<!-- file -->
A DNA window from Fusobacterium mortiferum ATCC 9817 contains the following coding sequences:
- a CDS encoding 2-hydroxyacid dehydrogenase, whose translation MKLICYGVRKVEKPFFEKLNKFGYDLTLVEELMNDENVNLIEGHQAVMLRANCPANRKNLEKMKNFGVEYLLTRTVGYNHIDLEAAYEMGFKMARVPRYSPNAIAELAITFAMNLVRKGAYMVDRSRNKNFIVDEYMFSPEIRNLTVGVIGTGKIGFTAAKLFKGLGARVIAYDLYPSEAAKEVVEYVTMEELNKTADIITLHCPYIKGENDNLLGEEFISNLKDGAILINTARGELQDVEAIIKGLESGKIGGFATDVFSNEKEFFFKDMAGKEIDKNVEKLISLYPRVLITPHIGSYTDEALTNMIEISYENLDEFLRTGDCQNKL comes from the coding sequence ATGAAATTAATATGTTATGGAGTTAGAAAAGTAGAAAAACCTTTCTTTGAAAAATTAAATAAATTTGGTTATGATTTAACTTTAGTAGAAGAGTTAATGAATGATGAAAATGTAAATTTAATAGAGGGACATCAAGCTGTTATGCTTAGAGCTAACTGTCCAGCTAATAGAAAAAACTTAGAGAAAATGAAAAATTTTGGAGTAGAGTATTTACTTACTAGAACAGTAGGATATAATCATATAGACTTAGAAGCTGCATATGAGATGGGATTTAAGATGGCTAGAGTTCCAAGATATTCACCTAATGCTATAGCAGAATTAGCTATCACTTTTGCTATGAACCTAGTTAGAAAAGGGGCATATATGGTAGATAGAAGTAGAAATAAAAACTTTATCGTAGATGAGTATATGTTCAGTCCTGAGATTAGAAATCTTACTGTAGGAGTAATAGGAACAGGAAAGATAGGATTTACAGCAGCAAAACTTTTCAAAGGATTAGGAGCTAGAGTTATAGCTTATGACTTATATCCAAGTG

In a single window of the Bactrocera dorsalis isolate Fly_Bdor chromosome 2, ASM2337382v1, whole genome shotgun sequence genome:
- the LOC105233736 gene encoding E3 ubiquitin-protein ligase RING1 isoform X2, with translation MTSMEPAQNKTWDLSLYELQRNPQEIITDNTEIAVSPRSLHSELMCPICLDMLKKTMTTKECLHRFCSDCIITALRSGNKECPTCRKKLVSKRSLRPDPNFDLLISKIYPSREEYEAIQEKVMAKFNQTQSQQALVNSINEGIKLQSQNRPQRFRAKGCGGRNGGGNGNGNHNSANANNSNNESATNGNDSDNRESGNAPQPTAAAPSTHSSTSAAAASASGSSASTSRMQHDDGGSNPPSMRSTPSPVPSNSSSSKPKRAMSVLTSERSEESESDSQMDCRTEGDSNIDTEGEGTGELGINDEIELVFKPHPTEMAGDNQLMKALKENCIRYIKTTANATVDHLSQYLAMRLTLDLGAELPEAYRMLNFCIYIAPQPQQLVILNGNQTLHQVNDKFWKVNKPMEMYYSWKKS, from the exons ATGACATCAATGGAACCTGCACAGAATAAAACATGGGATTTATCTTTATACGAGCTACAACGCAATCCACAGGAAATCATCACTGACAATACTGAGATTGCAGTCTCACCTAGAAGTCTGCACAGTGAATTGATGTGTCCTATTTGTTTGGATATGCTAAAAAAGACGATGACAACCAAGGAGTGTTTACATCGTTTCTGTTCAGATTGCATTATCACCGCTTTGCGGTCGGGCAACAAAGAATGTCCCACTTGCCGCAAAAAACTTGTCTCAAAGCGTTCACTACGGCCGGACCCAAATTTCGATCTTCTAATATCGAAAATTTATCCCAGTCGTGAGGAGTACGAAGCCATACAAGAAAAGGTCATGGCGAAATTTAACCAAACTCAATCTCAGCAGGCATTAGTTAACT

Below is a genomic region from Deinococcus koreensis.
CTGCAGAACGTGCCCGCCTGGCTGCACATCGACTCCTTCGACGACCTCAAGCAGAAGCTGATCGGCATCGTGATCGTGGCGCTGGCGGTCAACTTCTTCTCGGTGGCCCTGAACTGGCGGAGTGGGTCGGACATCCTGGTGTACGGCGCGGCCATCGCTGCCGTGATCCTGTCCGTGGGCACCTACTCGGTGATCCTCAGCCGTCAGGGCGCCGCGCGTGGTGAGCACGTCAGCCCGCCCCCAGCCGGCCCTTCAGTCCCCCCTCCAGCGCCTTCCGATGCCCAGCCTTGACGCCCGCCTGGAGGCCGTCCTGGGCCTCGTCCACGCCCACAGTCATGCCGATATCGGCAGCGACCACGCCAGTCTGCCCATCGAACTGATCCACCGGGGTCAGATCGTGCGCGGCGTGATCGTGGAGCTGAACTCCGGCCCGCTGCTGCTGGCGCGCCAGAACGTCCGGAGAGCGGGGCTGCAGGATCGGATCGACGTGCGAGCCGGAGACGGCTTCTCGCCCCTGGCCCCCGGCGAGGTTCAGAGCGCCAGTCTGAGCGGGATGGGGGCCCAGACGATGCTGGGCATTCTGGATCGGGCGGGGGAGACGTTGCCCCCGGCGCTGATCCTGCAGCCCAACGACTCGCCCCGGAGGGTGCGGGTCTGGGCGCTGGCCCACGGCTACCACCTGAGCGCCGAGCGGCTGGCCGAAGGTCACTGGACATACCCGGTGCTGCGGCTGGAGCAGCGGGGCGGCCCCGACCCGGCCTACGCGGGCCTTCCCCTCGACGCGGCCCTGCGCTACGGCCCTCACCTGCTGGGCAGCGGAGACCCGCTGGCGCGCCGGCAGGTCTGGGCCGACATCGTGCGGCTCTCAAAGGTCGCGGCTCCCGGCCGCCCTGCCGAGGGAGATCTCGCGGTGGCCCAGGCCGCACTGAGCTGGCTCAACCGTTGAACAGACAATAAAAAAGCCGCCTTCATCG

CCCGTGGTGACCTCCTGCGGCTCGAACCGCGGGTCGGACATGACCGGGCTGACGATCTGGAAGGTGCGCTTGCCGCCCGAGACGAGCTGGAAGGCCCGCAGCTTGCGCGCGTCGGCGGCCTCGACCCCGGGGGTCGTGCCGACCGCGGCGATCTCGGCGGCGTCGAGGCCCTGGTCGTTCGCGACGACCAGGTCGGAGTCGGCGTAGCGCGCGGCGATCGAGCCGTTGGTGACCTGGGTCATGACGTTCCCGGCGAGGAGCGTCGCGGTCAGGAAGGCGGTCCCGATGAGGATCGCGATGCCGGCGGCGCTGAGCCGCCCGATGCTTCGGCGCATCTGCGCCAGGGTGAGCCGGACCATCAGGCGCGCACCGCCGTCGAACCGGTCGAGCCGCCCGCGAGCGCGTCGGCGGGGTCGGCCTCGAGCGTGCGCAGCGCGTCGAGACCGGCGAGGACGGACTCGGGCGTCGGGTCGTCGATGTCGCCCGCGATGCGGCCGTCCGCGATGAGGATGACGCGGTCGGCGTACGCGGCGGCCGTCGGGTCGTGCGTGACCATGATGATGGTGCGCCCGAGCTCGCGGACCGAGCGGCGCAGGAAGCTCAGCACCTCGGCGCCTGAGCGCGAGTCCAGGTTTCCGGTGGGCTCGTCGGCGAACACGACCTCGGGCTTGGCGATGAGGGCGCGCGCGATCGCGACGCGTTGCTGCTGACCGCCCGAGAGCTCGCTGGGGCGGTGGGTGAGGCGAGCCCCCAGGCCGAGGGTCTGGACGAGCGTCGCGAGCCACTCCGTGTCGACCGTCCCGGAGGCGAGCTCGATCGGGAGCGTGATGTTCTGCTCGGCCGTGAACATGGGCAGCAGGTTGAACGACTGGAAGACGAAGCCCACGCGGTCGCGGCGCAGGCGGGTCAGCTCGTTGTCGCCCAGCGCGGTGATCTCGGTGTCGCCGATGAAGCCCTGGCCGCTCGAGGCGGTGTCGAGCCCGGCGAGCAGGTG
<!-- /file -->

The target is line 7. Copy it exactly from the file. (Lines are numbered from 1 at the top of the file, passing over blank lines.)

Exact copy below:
CCCGTGGTGACCTCCTGCGGCTCGAACCGCGGGTCGGACATGACCGGGCTGACGATCTGGAAGGTGCGCTTGCCGCCCGAGACGAGCTGGAAGGCCCGCAGCTTGCGCGCGTCGGCGGCCTCGACCCCGGGGGTCGTGCCGACCGCGGCGATCTCGGCGGCGTCGAGGCCCTGGTCGTTCGCGACGACCAGGTCGGAGTCGGCGTAGCGCGCGGCGATCGAGCCGTTGGTGACCTGGGTCATGACGTTCCCGGCGAGGAGCGTCGCGGTCAGGAAGGCGGTCCCGATGAGGATCGCGATGCCGGCGGCGCTGAGCCGCCCGATGCTTCGGCGCATCTGCGCCAGGGTGAGCCGGACCATCAGGCGCGCACCGCCGTCGAACCGGTCGAGCCGCCCGCGAGCGCGTCGGCGGGGTCGGCCTCGAGCGTGCGCAGCGCGTCGAGACCGGCGAGGACGGACTCGGGCGTCGGGTCGTCGATGTCGCCCGCGATGCGGCCGTCCGCGATGAGGATGACGCGGTCGGCGTACGCGGCGGCCGTCGGGTCGTGCGTGACCATGATGATGGTGCGCCCGAGCTCGCGGACCGAGCGGCGCAGGAAGCTCAGCACCTCGGCGCCTGAGCGCGAGTCCAGGTTTCCGGTGGGCTCGTCGGCGAACACGACCTCGGGCTTGGCGATGAGGGCGCGCGCGATCGCGACGCGTTGCTGCTGACCGCCCGAGAGCTCGCTGGGGCGGTGGGTGAGGCGAGCCCCCAGGCCGAGGGTCTGGACGAGCGTCGCGAGCCACTCCGTGTCGACCGTCCCGGAGGCGAGCTCGATCGGGAGCGTGATGTTCTGCTCGGCCGTGAACATGGGCAGCAGGTTGAACGACTGGAAGACGAAGCCCACGCGGTCGCGGCGCAGGCGGGTCAGCTCGTTGTCGCCCAGCGCGGTGATCTCGGTGTCGCCGATGAAGCCCTGGCCGCTCGAGGCGGTGTCGAGCCCGGCGAGCAGGTG